We love venues because they are the places we go to be entertained.  But how much do we know of the work that goes into building a programme of events that will do just that, and how much that goes into making the experience right.

In this week’s Big Interview on Entertainment for Business we travelled to Belfast to catch up with Sharon McCrea, the Event Bookings and Development Manager at the SSE Arena.

Entertainment for Business: U2 were a highlight in 2018 and you have Westlife for the follow up in 2019. How important are these big acts with a strong following to you?

Sharon McCrea: They are very much our A-listers from a profile but also a strong business perspective.  Westlife are playing with us five times in the summer and every one is a sellout, just as have been their 46 previous shows.  That’s great to have when it comes to forecasting but there is also a huge ancillary lift.

For concerts like these, all the suite holders will be there, the lounges will be full and they give an extra dimension for our corporate partners as well.

Even from a merchandising perspective these are the events that people want to have a t-shirt and bought the reminders that they were there.  The A-list music acts have that as do events like the WWE Experience which is coming this year.

They also give a real buzz to everyone working in the SSE Arena and that’s important too.

How does it feel this year then in terms of having a sharp focus to the programme and it’s only just starting?

Well, we work a long way in advance and being an Arena the kind of tours that we attract tend to have a lot of moving parts, not just on the stage.

It is great to have so many big acts booked in but we are always looking ahead and working closely with our promoters.

Sometimes you might be all set for what you know is going to be a big winner and a record company might delay a release and a tour gets put back.  It’s the nature of the game but once the dates are made public then all the hard work that goes into securing them moves quickly onto the next one.

You’ve three weekends coming up with ice hockey, then Arena Cross, then back to Ice Hockey with the Belfast Giants.  and you have Boyzone in the mix as well. How long does it take to transition across such different setups in the Arena?

We have a brilliant team here and you would be surprised at how quickly they can set up what can at times be an incredibly complex set of different elements.  

The Ice for the Giants is kept active from August through to March to accommodate the Belfast Giants.  They are in the same Odyssey trust ownership as the SSE Arena and W5 and we all work closely together.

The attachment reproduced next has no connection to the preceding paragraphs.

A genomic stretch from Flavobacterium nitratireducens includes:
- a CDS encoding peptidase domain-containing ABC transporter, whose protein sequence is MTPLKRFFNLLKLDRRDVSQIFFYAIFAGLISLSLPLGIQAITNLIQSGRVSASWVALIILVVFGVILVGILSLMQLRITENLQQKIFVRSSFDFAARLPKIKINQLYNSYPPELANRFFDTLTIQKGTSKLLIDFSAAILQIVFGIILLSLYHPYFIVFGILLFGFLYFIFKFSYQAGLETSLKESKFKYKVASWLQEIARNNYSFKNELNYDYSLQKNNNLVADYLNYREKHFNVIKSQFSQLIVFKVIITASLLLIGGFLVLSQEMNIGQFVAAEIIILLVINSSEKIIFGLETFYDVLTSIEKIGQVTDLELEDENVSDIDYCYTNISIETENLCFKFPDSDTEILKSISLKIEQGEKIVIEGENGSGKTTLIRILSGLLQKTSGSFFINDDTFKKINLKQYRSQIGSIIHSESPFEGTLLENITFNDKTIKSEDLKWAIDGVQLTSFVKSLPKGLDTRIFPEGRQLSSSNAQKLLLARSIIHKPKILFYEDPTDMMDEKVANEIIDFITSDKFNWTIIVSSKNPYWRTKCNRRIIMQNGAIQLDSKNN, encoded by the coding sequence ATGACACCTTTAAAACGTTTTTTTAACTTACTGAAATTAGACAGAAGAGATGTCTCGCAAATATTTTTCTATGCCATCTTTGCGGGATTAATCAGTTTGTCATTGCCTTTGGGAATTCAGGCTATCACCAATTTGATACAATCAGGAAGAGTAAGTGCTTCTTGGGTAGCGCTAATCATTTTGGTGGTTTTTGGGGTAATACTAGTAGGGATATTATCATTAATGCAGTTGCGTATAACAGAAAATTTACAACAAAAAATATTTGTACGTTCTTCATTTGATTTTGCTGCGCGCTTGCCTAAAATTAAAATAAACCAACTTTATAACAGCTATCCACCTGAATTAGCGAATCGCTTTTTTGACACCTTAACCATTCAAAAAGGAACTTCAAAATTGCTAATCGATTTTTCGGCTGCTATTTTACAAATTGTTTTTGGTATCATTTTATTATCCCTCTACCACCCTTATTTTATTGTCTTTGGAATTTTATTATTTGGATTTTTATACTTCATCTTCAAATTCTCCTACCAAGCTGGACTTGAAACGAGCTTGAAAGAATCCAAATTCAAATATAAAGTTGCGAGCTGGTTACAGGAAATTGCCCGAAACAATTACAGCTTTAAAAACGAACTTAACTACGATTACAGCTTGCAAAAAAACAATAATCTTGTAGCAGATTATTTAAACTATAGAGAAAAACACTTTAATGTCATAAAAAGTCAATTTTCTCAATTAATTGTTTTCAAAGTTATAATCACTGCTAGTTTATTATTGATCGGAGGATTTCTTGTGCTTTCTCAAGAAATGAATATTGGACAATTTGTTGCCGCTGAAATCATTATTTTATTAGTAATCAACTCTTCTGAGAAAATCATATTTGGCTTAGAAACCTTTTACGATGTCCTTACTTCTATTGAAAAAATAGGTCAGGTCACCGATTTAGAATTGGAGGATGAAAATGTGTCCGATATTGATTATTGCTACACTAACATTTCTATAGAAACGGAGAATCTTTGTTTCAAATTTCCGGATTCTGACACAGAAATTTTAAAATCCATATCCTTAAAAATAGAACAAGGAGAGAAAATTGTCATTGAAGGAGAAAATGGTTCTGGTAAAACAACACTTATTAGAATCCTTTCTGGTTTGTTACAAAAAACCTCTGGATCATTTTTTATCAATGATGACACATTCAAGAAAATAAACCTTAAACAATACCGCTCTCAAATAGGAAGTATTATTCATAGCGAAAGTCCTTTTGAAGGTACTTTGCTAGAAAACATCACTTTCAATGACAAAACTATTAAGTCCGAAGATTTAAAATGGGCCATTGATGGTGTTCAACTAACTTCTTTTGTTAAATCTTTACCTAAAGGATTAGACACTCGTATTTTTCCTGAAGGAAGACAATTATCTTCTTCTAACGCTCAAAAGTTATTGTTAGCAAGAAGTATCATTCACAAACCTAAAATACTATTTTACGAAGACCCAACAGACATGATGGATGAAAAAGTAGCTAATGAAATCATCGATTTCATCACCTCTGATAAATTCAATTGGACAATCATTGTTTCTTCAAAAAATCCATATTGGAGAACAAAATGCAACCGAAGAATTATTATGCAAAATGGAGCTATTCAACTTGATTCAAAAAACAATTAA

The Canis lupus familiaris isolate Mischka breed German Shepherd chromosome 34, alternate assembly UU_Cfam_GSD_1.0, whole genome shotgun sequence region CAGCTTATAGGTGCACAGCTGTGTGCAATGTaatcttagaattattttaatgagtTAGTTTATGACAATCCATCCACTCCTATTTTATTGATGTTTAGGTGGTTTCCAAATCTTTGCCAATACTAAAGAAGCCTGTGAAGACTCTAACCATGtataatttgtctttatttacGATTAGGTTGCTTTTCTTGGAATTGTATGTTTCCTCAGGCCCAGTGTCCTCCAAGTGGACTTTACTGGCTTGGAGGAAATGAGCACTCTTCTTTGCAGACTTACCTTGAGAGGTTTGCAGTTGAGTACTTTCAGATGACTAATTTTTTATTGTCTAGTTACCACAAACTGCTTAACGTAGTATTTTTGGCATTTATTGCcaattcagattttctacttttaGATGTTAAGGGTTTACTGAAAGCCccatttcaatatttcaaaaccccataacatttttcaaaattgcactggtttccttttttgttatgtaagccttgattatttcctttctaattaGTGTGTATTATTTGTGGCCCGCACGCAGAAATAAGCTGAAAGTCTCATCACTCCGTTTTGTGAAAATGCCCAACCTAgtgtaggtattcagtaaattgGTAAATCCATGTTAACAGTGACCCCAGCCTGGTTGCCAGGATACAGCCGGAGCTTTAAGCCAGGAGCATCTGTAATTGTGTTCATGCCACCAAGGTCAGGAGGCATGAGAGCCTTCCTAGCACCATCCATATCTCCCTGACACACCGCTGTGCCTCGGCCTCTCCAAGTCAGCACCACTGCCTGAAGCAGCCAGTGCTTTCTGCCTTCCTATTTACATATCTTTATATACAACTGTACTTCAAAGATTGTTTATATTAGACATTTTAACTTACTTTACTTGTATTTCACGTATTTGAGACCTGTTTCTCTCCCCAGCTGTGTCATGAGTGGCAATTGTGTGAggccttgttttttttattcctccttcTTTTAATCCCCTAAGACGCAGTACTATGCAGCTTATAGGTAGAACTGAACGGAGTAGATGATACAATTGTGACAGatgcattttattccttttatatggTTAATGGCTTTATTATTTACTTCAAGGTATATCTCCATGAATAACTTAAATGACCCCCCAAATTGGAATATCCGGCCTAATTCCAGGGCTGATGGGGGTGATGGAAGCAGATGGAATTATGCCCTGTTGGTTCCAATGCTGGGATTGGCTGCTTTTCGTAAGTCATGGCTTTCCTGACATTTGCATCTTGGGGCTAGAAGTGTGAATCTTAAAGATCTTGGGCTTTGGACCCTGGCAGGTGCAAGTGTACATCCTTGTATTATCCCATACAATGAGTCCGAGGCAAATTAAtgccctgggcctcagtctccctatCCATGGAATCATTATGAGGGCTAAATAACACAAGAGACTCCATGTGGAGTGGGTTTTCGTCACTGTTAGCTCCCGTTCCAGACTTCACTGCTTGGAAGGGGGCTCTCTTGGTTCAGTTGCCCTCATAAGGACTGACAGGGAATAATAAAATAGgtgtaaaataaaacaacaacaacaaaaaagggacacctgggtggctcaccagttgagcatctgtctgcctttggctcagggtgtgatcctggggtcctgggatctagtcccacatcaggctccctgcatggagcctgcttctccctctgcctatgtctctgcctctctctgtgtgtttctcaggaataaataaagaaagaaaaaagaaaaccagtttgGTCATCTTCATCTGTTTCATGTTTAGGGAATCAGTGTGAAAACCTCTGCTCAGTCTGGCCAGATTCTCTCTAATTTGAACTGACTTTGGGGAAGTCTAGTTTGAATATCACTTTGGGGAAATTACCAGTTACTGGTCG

Once the first game is played, the operations team will cover the ice with special poly boards and begin to dismantle the Arena infrastructure that’s in place for games from hoardings to different configurations.

With Arena Cross coming we then layer on specially brought in dirt which will arrive with us on Wednesday.  Their experts will build the track on this on Thursday and there will be a practice day for the riders on Friday before the track is remodelled again ready for showtime on Saturday.

When the engines shut down everything goes into reverse.  The poly board stays down for Boyzone who play with us on the Wednesday as part of their 25th Anniversary Tour and then its back to the ice in time for the Giants the following weekend.

It would drive you mad thinking about it but the team are so experienced now that they always deliver.

You have Brian Cox and the Blue Planet Performance coming up.  With Game of Thrones setting up its Experience in Belfast this summer is there a real trend towards the kind of crossover experience these shows represent?

When we were first built as Belfast’s Millenium project Arena’s were really looked on as venues for concerts or sport.  That was great but the way the music business has developed with more and more concerts but at different sizes and with more acts, we as an industry had to look around.

The Festival scene is a bigger competitor now for the kind of acts that we would also be looking for and sometimes they choose to do a summer rather than an Arena Tour.

One of the first ‘crossover’ events came from the X Factor and their tour.  It was immediately popular and then we had Ant and Dec take theirs on the road, followed by Dancing on Ice, which is especially good for us, and Strictly Come Dancing.

We have a fixed venue that needs to be attracting acts and the development of shows like the Blue Planet or like Game of Thrones which we had last year is a really strong positive for us.